Despite the importance of adolescent leadership development, little research has examined how to improve such programs within a school context. The intention of this article is to explore how one Catholic secondary school developed leadership potential in young adolescents, and how such efforts can be refned and improved in the future. The primary methods for collecting data included focus groups interviews, researcher field notes, and researcher reflective journaling. Based upon these data, the author conceptualised the strengths and shortcomings of the program of leadership being pursued consciously or implicitly by the school, by examining the perspectives held by those students who had been elected to a position of leadership in Year Twelve. Specifically, the elected student leaders asserted strengths of the current program including: opportunities to participate in leadership activities, working with staff and fellow student leaders, and learning important skills. Conversely, students raised several shortcomings: the apparent non-involvement of the younger, elected leaders, a perceived ‘popularity’ contest, and determining a balance between leadership duties and studies. The findings of this research will serve to improve and strengthen the functioning student leadership programs, and to assist professionals closely involved with student leadership programs to avoid foreseeable problems regarding the planning and facilitation of future leadership activities. Additionally, this research highlights the importance of conducting research into student leadership programs for the wider education community.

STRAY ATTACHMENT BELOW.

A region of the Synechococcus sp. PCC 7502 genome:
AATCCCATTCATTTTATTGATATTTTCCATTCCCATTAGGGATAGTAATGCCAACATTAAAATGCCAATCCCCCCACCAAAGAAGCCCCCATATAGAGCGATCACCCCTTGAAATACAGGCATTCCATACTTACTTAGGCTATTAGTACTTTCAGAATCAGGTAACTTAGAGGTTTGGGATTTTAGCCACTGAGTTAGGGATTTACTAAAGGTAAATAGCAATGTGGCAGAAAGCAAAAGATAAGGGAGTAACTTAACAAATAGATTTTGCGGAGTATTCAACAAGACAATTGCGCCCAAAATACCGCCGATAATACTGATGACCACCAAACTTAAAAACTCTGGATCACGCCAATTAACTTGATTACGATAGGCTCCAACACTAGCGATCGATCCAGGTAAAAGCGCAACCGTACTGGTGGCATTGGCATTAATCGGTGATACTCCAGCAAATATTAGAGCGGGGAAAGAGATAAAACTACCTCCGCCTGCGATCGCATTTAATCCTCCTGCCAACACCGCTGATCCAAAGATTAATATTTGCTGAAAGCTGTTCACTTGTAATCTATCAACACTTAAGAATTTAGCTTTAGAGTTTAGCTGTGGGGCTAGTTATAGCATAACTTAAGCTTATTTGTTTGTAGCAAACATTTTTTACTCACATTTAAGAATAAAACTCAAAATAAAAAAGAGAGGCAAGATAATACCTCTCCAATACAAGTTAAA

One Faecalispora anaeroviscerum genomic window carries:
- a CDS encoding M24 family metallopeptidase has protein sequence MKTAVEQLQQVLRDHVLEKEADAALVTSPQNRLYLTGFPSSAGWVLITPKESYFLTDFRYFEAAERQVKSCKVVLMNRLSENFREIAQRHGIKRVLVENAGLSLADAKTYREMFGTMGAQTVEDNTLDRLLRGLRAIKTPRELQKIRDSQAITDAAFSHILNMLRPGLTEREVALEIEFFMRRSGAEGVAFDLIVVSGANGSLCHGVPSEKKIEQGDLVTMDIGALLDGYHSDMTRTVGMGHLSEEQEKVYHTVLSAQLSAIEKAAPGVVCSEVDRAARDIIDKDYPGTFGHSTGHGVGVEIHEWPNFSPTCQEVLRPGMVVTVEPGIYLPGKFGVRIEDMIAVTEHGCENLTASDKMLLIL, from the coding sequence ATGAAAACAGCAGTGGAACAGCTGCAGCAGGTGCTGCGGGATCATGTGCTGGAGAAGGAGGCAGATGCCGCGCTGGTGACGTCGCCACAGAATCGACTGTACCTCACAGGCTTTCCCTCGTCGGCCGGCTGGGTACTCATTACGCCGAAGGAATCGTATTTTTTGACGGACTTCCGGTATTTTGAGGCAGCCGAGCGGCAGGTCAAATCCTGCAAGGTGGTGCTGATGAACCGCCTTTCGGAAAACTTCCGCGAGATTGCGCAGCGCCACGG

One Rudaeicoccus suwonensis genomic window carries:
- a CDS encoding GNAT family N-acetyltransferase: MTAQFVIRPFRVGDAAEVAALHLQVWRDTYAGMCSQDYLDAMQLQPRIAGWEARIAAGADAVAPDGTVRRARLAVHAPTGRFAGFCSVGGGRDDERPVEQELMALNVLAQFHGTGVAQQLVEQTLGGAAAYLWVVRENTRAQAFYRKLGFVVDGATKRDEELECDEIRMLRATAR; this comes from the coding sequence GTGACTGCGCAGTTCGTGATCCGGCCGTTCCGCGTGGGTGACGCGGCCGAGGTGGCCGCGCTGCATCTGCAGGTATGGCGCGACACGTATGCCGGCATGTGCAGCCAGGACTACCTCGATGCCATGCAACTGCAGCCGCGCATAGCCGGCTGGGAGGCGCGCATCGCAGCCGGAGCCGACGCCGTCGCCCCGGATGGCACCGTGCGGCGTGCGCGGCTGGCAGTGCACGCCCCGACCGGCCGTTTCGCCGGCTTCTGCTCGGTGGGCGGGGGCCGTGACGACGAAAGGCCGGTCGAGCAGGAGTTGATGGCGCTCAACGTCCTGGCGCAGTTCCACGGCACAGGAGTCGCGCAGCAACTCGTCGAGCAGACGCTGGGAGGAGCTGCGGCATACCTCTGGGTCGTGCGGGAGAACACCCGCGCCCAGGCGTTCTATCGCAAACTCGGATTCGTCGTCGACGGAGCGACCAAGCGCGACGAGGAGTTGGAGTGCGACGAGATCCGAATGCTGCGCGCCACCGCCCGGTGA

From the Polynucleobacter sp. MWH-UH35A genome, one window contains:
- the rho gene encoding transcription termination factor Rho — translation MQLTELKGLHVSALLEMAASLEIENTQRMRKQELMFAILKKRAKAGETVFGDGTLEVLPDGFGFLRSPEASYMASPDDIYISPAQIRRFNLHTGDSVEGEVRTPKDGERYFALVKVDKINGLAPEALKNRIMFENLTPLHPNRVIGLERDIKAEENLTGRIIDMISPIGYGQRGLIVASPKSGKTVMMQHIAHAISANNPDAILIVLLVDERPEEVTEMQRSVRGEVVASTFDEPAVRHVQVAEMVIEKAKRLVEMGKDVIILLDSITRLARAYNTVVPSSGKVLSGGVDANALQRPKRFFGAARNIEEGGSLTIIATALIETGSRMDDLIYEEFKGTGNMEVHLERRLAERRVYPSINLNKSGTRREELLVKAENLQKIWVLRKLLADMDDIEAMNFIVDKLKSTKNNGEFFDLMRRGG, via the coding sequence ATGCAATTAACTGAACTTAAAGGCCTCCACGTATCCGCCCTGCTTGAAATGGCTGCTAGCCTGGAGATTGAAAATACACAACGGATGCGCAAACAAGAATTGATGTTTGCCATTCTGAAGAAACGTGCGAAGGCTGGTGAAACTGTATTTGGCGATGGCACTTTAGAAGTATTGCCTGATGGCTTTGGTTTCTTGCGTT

Available at: http://works.bepress.com/gregory_hine/10/